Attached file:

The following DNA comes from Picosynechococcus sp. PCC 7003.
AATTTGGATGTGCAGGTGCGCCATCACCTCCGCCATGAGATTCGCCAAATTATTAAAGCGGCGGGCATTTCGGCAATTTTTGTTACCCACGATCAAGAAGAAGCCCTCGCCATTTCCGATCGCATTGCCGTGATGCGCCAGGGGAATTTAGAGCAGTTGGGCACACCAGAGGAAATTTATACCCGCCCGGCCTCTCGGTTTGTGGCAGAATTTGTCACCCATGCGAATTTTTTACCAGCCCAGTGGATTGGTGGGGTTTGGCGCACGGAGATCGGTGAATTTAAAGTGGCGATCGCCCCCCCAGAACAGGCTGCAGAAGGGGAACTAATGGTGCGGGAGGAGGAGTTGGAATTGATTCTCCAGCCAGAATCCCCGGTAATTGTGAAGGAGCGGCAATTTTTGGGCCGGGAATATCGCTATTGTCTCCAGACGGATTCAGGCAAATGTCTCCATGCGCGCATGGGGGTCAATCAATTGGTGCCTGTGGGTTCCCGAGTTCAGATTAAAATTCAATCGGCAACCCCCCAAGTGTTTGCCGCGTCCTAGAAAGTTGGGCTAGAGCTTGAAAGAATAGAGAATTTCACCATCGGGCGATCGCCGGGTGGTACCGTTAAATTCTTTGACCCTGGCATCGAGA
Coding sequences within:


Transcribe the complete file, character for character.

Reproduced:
The following DNA comes from Picosynechococcus sp. PCC 7003.
AATTTGGATGTGCAGGTGCGCCATCACCTCCGCCATGAGATTCGCCAAATTATTAAAGCGGCGGGCATTTCGGCAATTTTTGTTACCCACGATCAAGAAGAAGCCCTCGCCATTTCCGATCGCATTGCCGTGATGCGCCAGGGGAATTTAGAGCAGTTGGGCACACCAGAGGAAATTTATACCCGCCCGGCCTCTCGGTTTGTGGCAGAATTTGTCACCCATGCGAATTTTTTACCAGCCCAGTGGATTGGTGGGGTTTGGCGCACGGAGATCGGTGAATTTAAAGTGGCGATCGCCCCCCCAGAACAGGCTGCAGAAGGGGAACTAATGGTGCGGGAGGAGGAGTTGGAATTGATTCTCCAGCCAGAATCCCCGGTAATTGTGAAGGAGCGGCAATTTTTGGGCCGGGAATATCGCTATTGTCTCCAGACGGATTCAGGCAAATGTCTCCATGCGCGCATGGGGGTCAATCAATTGGTGCCTGTGGGTTCCCGAGTTCAGATTAAAATTCAATCGGCAACCCCCCAAGTGTTTGCCGCGTCCTAGAAAGTTGGGCTAGAGCTTGAAAGAATAGAGAATTTCACCATCGGGCGATCGCCGGGTGGTACCGTTAAATTCTTTGACCCTGGCATCGAGA
Coding sequences within: